At the time of the 7/7 London bombings I was working in Kings Cross. By a stroke of fate I had decided to take that single day as holiday; had I been working it’s possible that I would have been in Kings Cross underground station at around the time of the attacks.
Instead I sat at home watching the news unfold from my bed, piecing together information and desperately trying to contact family and friends. After the initial shock had sunk in and reassuring phone calls had been made, and received, my overriding feeling was one of defiance. The next morning with steely determination I travelled to work via the tube. My usual route was disrupted as Kings Cross station remained largely closed while emergency services continued their work, but I was resolute that I would continue my life as close to normal as possible. I would not allow these attackers to affect me, I would not change my life, I would not allow the terrorists to win.
This year I have sat at home and watched the news as two more terror attacks have been carried out in the UK – in Westminster and Manchester. I am unsure whether it is the passing of 12 years or because I am now a mother, but in the wake of these attacks I did not feel defiance or determination – I felt sad. Hugely and overwhelmingly sad.
Sad for the unimaginable grief of those worst affected and sad to be forced to realise that there are people living around us with such anger and despair in their hearts that they would carry out attacks killing themselves and the most innocent of people around them. The attack in Manchester targeted an event attended, on the whole, by children and young people with their families. Not policy makers, not politicians, not even those who are old enough to vote and influence any system – just youth and innocence.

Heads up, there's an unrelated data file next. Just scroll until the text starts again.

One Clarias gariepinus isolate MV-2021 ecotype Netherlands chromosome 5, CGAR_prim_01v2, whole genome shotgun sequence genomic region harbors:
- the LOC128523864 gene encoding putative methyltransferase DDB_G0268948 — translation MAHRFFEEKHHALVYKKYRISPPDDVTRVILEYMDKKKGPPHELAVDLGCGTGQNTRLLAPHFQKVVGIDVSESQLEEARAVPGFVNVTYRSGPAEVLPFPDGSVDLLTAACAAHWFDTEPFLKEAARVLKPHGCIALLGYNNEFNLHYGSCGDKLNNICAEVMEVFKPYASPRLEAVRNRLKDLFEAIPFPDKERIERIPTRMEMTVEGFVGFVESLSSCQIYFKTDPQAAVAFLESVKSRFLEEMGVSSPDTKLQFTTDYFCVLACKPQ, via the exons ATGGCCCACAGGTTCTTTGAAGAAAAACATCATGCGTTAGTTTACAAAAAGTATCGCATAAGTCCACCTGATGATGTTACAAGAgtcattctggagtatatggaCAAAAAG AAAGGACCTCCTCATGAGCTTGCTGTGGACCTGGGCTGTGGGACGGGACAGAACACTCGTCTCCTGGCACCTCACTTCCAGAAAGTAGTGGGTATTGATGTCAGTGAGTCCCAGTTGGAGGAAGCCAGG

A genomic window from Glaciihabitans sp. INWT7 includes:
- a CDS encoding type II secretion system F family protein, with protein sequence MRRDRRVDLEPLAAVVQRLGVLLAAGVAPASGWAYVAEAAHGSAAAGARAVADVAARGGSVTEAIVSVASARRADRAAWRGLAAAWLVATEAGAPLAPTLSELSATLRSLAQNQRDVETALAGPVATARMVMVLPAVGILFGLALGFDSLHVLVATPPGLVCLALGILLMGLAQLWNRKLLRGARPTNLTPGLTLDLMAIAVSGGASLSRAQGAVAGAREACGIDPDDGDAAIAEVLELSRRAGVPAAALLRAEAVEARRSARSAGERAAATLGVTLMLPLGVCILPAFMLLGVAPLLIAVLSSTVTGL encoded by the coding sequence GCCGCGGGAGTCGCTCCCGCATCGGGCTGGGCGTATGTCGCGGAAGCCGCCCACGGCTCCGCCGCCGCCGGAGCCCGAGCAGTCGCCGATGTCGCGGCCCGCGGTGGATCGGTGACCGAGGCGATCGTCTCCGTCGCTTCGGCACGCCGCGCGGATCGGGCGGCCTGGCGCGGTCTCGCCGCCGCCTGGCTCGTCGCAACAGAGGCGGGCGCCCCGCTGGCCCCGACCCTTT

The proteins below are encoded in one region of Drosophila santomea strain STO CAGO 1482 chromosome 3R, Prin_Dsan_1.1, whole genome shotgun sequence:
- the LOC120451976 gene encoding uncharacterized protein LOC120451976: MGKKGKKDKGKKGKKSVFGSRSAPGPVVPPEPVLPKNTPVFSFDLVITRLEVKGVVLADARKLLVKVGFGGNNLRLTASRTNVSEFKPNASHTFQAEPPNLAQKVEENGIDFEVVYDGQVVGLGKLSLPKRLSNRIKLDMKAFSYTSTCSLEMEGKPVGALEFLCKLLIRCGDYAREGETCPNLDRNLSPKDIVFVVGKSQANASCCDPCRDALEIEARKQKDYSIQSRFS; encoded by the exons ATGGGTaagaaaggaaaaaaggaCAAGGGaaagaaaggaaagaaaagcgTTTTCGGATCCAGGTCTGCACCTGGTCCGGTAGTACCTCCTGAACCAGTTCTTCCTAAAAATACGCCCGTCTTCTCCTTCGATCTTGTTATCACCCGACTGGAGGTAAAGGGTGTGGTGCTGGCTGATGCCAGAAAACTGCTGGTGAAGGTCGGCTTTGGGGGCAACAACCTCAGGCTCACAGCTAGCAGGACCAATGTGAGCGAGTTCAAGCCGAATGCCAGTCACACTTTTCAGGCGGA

What I realise now is that while there is a place for defiance, for not allowing fear to prevent us from living life to its fullest, defiance alone is not enough. There is no win or gain to be had in being unchangeable in the face of sadness and shock. Because, the thing that has lightened my heart amidst the tragedy, amidst the heartbreak, is that there have been changes. Amazing changes. People have broken their usual social barriers and opened their homes and cars to strangers, people have offered their services and goods for free. People have joined together with a new strength and compassion. Parents have hugged their children tighter. People have told each other they love each other more.
These changes give me hope – hope for the world that my daughters are growing up into. There is still so much good in the world. Our job as parents is to help our children believe in the power of good and to never give up on the hope of peace.
“every act of evil unleashes a million acts of kindness. This is why shadows will never win while there is still light to shine” – Aaron Paquette.